The importance of micro-data for revaealing income motivated behaviour among GPs
AbstractThe objective of this paper is to demonstrate that micro data is fundamental for the study of income motivated behaviour among general practitioners (GPs). We argue that a GP who experiences a shortage of patients in a mixed capitation and fee for service payment system, is likely to have a more service intensive practice style than his unconstrained colleagues. If he cannot have his optimal number of patients, a second best is to increase the number of services per patient if the income per time unit of providing services is greater than the marginal valuation of leisure. An empirical test requires micro data of GPs' rationing status. Data from the Norwegian capitation experiment provide us with this opportunity. We find that the effect of patient shortage (strong rationing) on a GP's income from fees per patient is positive and statistically significant. Furthermore, we find that only the municipality with the lowest GP density has a negative and statistically significant effect. If only GP density data would have been available, we might erroneously have concluded that service provision among GPs is not income motivated. The reason is that aggregate data miss the within municipality variation in the actual number of patients relative to GPs' preferred numbers. We conclude that macro data of GP density in an area are not likely to be useful in this context because the effect of better access is often not distinguishable from the effect of physician initiated services.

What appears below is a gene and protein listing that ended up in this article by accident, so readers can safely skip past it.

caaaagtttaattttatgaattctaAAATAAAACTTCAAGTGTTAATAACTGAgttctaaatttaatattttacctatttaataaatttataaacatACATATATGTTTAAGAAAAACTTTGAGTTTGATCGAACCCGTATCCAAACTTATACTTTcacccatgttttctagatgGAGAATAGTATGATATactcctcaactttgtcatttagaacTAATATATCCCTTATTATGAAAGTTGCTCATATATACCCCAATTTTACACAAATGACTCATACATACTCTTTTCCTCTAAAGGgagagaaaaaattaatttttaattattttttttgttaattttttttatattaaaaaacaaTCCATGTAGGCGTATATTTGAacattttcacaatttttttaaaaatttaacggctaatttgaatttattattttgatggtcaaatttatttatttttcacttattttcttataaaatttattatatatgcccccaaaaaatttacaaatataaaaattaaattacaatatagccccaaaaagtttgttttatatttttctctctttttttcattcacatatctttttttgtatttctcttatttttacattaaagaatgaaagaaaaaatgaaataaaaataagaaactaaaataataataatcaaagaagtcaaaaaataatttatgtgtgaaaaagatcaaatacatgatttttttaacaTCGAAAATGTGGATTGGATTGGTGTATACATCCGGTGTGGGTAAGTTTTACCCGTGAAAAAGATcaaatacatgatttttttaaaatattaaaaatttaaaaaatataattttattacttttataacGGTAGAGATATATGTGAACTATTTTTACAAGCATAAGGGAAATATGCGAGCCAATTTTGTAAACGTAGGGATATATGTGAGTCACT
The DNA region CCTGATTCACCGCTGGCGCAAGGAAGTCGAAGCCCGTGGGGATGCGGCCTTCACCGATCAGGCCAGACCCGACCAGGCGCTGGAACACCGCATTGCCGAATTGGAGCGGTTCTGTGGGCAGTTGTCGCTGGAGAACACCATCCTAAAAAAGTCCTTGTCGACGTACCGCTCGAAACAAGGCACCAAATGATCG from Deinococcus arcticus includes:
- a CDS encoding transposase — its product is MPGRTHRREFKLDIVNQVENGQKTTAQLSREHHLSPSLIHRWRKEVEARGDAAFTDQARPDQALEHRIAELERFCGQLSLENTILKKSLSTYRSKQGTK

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Bibliographic InfoPaper provided by Oslo University, Health Economics Research Programme in its series HERO On line Working Paper Series with number 1999:3.
Length: 23 pages
Date of creation: 01 Jul 2009
Date of revision:
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General practitioners; income motivated behaviour; patient shortage; service intensive; Norwegian capitation experiment;
Find related papers by JEL classification:
- I18 - Health, Education, and Welfare - - Health - - - Government Policy; Regulation; Public Health
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